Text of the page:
Friday, May 25, 2018

Harvey Weinstein Does the Perp Walk

So it finally happened: Harvey Weinstein was arrested. 

What's outrageous is that it took so long, that he was allowed to "surrender" to police instead of the cops breaking down his door, tackling him to the ground, slapping him with cuffs, and throwing him in a police car. If he'd been, oh, you know, black, poor, or a regular person, that's what would've happened. Show's how power and money still rule even when in disgrace -- and jail.

That said, seeing Weinstein in cuffs certainly is something that many people never imagined would happen. Let's hope that his victims, and all victims of sexual abuse, feel a little bit more peace today.


 What's ironic is that, at the same time Weinstein is facing justice, one of Mia Farrow's children, Moses, is coming forward to strongly dispute the charges against Woody Allen. 

Moses writes a long, thorough explanation of how the crime Woody is accused of couldn't have happened, how he and his siblings were abused by Mia, and how he feels that Woody is being unfairly lumped in with obvious monsters like Weinstein. It's a powerful piece -- and, strangely, it's led to Moses getting attacked in just the same manner that many people who speak up about sexual abuse are attacked. Moses is stating that he and his siblings were abused -- and he's being told that he's a liar, that it didn't happen, etc. 

This is sad.

ALL abuse claims must be taken seriously and investigated (like Woody was, and he was cleared), and the truth must come out and be accepted. To call anyone a liar is wrong -- until we know the truth.

Thursday, May 24, 2018

Fleet Week in NYC


The Subway Story

When you look at a map of the NYC subway, that goulash of color lines, there's always a little voice in the back of your head asking, "How the hell did the subways wind up like this?"

In short: business.

Before the MTA took complete control, the subways were a collection of different private companies that ran service through different parts of the city. You might recognize some of the names: the IRT, BMT, BRT, IND, etc. The subway lines evolved, not in an organic, planned, logical manner, but in ways the padded the bottom lines for these companies. There was competition and collusion, big plans for various subways lines that includes stories of false starts, incomplete construction, and outright abandonment.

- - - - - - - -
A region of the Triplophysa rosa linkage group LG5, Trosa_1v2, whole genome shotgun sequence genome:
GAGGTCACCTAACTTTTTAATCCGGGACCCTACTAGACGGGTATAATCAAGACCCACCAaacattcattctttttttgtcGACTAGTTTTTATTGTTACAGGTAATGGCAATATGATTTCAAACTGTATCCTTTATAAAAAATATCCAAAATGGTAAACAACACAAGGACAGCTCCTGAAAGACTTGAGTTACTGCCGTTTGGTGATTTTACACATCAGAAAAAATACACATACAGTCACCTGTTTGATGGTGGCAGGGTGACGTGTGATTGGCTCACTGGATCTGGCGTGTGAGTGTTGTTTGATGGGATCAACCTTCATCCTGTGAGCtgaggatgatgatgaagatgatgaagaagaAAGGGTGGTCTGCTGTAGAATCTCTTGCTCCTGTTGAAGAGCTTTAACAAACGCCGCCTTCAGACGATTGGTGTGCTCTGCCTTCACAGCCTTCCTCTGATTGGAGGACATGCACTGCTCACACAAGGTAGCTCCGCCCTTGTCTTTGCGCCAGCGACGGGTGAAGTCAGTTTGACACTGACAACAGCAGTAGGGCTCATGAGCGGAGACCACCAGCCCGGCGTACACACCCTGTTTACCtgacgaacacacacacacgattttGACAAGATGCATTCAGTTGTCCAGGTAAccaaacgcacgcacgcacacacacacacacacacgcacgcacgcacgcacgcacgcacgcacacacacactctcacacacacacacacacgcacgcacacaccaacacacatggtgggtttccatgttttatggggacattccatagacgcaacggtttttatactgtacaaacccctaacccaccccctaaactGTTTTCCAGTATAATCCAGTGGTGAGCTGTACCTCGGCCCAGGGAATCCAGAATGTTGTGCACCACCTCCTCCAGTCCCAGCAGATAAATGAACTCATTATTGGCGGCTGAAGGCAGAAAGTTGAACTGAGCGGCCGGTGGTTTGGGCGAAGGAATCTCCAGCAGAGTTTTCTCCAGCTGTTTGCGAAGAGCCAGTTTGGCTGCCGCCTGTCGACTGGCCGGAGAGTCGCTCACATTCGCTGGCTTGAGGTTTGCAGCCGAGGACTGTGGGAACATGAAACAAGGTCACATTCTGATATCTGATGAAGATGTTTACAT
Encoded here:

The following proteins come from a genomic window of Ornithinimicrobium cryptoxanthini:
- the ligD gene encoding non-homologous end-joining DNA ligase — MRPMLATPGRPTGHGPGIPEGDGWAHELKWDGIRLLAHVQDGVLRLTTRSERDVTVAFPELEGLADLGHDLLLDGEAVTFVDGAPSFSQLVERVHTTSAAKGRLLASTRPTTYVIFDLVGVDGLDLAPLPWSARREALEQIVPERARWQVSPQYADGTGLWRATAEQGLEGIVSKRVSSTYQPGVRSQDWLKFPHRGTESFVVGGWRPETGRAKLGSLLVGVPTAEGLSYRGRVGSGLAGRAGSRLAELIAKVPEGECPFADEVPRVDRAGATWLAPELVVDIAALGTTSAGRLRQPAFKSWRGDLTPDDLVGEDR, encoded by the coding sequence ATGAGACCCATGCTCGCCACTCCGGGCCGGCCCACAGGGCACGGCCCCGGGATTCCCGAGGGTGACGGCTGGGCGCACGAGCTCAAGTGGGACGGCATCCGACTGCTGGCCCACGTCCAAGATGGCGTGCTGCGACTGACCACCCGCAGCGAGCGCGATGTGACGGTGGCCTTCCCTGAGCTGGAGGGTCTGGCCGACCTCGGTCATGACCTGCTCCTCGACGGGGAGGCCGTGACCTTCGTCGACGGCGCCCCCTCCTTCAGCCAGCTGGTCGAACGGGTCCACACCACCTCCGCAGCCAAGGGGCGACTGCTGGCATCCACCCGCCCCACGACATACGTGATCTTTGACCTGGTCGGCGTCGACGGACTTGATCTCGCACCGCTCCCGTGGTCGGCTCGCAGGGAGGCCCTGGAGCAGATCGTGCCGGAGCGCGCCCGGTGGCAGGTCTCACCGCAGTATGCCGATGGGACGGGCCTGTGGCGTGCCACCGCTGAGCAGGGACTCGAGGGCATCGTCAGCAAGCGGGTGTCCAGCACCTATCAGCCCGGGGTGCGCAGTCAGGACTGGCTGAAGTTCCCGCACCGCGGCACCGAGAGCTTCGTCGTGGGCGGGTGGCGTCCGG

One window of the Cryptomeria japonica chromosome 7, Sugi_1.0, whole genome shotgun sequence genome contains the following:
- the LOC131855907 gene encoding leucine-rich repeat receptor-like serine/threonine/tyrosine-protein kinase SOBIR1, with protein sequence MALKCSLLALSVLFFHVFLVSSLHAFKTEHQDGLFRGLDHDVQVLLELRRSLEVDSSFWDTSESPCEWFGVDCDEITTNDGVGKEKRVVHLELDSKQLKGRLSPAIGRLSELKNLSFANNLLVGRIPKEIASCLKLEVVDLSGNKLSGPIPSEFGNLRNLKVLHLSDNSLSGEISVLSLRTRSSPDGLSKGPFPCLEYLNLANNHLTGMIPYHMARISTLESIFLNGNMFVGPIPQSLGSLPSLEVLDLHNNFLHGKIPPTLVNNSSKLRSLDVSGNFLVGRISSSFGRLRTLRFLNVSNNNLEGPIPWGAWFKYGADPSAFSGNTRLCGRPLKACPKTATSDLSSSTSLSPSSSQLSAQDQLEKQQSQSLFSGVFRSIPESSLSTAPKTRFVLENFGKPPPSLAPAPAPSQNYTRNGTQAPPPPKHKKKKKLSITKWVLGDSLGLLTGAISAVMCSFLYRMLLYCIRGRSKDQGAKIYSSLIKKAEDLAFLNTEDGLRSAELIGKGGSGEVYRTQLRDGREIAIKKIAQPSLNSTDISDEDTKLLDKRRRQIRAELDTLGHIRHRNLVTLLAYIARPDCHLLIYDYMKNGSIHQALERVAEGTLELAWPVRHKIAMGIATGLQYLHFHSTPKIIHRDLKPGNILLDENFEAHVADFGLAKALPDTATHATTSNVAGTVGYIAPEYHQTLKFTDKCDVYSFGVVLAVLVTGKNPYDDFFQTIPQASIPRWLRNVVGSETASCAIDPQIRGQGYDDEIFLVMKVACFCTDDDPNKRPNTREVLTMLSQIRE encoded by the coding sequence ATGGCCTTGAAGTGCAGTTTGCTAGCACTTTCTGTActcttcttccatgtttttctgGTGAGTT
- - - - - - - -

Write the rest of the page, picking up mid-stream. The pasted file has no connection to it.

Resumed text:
And, of course, there was the Great Depression.

Most of the subway was built in the early 20th century but, when the Depression hit, the money for new construction dried up. Then, of course, there was the Second World War, halting further construction. And, of course, there was Robert Moses, the powerful city planner who believed that highways and cars were the future of NYC, not more subway lines.

It's a wild story of money, politics, egos, and historical events -- and millions of New Yorkers grapple with the legacy of that every day in their commutes. 

Tish James for AG

Public Advocate Tish James is running for New York State Attorney General this year and appears to be the prohibitive favorite. She's a racked up endorsements and support, and appears to be, at the moment, the front-runner for the Democratic nomination. 

Tish is a successful lawyer, city councilwoman, and now Public Advocate. I saw her at a forum several years ago and her fierce intelligence blazed through. Tish is a smart, driven woman, and the state'll be lucky to have her as AG.

But not only will she have to win the election but, as a black woman running for high office, she'll have to put up with tons of ... crap. 

Like this article from Politico: supposedly a comprehensive look at her career, it's in fact a hatchet job, a snarky and mean-spirited attack on her qualifications and motives. It accuses her accomplishing nothing (while, bizarrely at the same time, acknowledges that several bills she's sponsored), of lying, of being a cypher.

It's an absolutely vicious, hateful smear-job, and I can't imagine a white male politician (and certainly not a Republican) ever having to deal with something like this. Certainly the press hasn't been this tough on Trump or Cuomo as they are on Tish James. 

If you ever wonder if black people, and women, and black women in particular, have it tougher trying to climb the "greasy pole" of power, this article should leave you with no doubts.  

Tuesday, May 22, 2018

Interview Magazine, RIP

Andy Warhol was the first true multi-media artist: he painted pictures, made movies, produced bands, staged events -- and even started a magazine.

Called Interview, it debuted in 1969, and did for celebrity culture what its contemporary Rolling Stone did for rock'n'roll  -- namely, enshrine it with journalistic, literary respectability.